Some 22 million Americans live with sleep apnea. It’s an extremely common condition that occurs when you stop breathing for periods of time while you sleep. Don’t think that’s you? If you snore loudly, wake up in the night gasping for breath, or suffer from daytime sleepiness, sleep apnea may be to blame.
Sleep apnea can have a couple of different causes. Obstructive sleep apnea, the most common form, occurs when something blocks your airways. When you sleep, the muscles of your throat relax and can close your breathing passages.
Central sleep apnea occurs when the brain doesn’t send the right messages through your nervous system to the muscles that control breathing. It’s also possible to have complex sleep apnea syndrome, which is a combination of obstructive sleep apnea and central sleep apnea.
Loud snoring is the most commonly identified symptom of sleep apnea, but the truth is that the condition can cause more than bothersome snoring.
Richard Pavelock, MD, CMD, and our team at Family Medicine and Acute Care of Sandhills in Cameron, North Carolina regularly treat sleep apnea to help patients stay their healthiest. Read on to learn more about the dangers of sleep apnea and why you need to treat it.
Sleep apnea has a number of recognizable symptoms, but many people ignore them. In fact, up to 80% of sleep apnea cases go undiagnosed.
The major signs of sleep apnea include:
Another telltale sign of sleep apnea is stopping breathing while you sleep. You won’t necessarily know this yourself; this symptom is usually reported by another person that shares the same bed or bedroom.
There are some factors that make it more likely you’ll develop sleep apnea. Men over the age of 40 are the most likely to suffer from sleep apnea. Other risk factors include a family history and a large neck circumference.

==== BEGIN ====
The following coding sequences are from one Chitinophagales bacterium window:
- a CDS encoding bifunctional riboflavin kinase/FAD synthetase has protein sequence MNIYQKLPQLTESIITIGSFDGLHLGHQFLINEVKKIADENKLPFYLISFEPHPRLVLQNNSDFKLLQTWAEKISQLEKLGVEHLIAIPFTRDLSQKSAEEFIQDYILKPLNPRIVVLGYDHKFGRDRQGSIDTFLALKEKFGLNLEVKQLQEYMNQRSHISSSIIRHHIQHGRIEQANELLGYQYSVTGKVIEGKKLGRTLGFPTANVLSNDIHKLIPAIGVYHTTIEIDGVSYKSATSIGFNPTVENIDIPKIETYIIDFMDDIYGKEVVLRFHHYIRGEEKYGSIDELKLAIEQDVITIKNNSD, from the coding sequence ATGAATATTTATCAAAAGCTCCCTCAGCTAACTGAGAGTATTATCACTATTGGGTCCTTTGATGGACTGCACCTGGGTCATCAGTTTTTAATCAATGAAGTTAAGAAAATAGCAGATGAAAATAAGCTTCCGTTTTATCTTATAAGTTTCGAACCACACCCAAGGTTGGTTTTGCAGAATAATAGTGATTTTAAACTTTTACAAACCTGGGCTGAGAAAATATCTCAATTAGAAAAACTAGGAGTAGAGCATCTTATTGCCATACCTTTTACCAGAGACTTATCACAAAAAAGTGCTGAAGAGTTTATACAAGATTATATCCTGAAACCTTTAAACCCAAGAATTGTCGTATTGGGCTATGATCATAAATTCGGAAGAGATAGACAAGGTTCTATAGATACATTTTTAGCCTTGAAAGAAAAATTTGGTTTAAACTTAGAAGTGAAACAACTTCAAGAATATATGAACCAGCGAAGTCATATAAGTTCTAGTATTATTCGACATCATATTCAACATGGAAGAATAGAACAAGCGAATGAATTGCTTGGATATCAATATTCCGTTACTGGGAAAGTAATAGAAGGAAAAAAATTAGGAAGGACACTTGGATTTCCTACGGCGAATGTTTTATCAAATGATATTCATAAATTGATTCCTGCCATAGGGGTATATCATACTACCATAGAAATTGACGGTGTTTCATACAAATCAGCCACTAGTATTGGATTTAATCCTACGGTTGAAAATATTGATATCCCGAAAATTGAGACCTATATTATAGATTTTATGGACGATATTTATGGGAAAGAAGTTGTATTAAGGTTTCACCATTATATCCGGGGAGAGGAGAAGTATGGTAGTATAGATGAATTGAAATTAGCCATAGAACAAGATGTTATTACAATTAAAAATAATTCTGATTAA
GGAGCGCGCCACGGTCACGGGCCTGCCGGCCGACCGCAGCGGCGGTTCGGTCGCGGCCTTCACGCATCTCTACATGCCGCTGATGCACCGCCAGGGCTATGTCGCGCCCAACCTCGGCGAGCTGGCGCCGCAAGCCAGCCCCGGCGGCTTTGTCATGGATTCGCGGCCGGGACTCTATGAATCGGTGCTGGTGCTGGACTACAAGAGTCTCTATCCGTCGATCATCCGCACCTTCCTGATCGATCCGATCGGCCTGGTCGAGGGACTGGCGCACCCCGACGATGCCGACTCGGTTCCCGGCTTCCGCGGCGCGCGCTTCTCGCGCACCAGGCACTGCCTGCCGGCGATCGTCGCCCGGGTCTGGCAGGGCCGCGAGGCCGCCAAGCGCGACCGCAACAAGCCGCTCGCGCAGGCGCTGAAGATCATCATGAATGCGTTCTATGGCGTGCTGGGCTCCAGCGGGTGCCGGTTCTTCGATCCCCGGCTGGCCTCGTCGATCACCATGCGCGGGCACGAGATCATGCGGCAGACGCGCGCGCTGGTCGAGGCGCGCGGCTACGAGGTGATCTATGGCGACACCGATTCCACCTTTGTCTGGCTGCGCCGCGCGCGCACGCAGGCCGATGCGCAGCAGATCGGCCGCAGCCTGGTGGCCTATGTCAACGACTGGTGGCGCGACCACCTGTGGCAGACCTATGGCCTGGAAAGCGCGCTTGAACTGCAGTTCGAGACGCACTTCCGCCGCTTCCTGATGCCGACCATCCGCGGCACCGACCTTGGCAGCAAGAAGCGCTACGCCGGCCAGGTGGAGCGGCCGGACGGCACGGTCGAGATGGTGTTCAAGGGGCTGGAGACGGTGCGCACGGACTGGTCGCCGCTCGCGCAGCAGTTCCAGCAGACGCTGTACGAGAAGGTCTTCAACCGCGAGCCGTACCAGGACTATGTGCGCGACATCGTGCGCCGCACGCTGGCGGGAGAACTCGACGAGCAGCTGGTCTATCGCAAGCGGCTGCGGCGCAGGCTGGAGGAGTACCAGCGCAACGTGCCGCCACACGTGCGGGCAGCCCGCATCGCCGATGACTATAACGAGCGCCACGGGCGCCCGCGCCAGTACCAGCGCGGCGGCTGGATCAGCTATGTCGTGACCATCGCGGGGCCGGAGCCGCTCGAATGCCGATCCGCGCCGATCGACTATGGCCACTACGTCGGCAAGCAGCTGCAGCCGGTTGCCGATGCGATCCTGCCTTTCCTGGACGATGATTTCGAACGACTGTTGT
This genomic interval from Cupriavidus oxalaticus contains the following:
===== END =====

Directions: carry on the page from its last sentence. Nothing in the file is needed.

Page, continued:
Sleep apnea interrupts oxygen flow throughout your body. Because oxygen is so important for your brain, other organs, and muscles to function, sleep apnea can put you at risk for a variety of health complications.
A common symptom of sleep apnea is poor-quality sleep, insomnia, or chronic fatigue. Fatigue can impact your life in many ways, from decreased performance at work or school to difficulty with memory and motor skills. In older adults, sleep apnea can increase the risk of dementia.
Untreated sleep apnea can put you at risk for high blood pressure, type 2 diabetes, kidney disease, and asthma. It can also increase your risk of suffering a stroke, heart attack, or heart failure.
Sleep apnea may also increase your risk of developing a variety of eye conditions that can impact your vision. Glaucoma and dry eye are two common conditions that are linked to unmanaged sleep apnea.
Don’t ignore the signs of sleep apnea; it’s important to get an exam and find a treatment that works for you. Make an appointment at Family Medicine and Acute Care of Sandhills by phone at 919-295-6862 or online today.